If you’re planning on enrolling in a college or career training program, you don’t have to try funding it alone; you may be eligible for a number of government financial aid programs. Not only does the U.S. government offer a variety of grants and student loans, but the individual states also offer various types of assistance. Here’s a brief overview to give you an understanding of state financial aid programs and how they work.
First of all, before you apply for state aid, go ahead and apply for federal financial as well, and do it first. It’s free and fairly simple, and chances are the federal government will have more resources than your state will. Besides, many states determine your eligibility for their financial aid based on the Free Application for Federal Student Aid (FAFSA), which you fill out to apply for government aid. So go ahead and fill that out first, and see what comes of it; it may make things easier. You may be eligible for both federal and state aid.
Every state is its own government, with different policies and programs available. Generally speaking, the state where your school is located is the state where you’d apply for aid—and generally speaking, you’re more likely to get state funds if you go to school in the same state where you live. (States like it when their residents stay and attend in-state schools.) If you’re attending an official state college, it can also improve your chances for state aid.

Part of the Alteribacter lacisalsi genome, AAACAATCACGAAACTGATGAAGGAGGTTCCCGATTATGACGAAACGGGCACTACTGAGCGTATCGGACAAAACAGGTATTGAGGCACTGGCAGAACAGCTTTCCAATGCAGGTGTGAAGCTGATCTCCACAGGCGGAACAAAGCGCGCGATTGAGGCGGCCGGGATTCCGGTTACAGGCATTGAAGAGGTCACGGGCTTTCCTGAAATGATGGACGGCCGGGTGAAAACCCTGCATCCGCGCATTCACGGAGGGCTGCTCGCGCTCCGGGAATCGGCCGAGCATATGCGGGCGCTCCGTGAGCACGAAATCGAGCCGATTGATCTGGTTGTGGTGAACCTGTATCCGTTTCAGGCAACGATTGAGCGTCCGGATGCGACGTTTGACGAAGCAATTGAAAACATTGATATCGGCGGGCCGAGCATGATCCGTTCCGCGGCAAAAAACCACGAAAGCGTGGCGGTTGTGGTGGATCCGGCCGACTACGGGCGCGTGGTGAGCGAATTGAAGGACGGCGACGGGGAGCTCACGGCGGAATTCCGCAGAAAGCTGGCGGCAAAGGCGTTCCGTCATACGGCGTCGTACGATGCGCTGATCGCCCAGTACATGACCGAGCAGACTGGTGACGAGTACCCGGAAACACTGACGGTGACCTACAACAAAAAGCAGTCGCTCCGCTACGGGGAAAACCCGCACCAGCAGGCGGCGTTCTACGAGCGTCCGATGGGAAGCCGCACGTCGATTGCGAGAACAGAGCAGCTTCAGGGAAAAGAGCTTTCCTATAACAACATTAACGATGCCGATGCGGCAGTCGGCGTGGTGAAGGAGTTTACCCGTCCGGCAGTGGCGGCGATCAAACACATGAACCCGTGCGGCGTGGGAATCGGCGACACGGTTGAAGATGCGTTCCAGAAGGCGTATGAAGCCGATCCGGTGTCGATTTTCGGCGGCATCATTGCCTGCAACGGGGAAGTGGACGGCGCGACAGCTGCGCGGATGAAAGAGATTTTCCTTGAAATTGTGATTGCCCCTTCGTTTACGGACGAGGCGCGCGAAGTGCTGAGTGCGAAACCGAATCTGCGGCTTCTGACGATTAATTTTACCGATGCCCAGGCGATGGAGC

To learn about a particular state’s financial aid programs, go to that state’s education department website. The U.S. Department of Education has a detailed list with links to the state departments, which you can access through studentaid.ed.gov. Some states will go by your completed FAFSA to determine eligibility; some will ask you to fill out a separate application. Many times, the state will coordinate directly with the financial aid department of the school you’re planning to attend, so you can access the state programs directly through the school’s financial aid department. Each state is different, so educate yourself on your state’s particular process.
Types of financial aid offered by states are similar to what the federal government offers; Some financial aid is in the form of grants based on financial need, particular studies or other incentives. Other aid is in the form of student loans issued by the state.
Finally, in understanding state financial aid programs, be willing to “comparison shop,” especially if you’re dealing with student loans. You might be eligible for both federal and state loans, and you might not need all the money for which you’re eligible. Don’t just take every loan you’re offered; find out the interest rates and repayment terms offered by the state and federal governments, and take whichever loan(s) offer the lowest interest rates and best terms.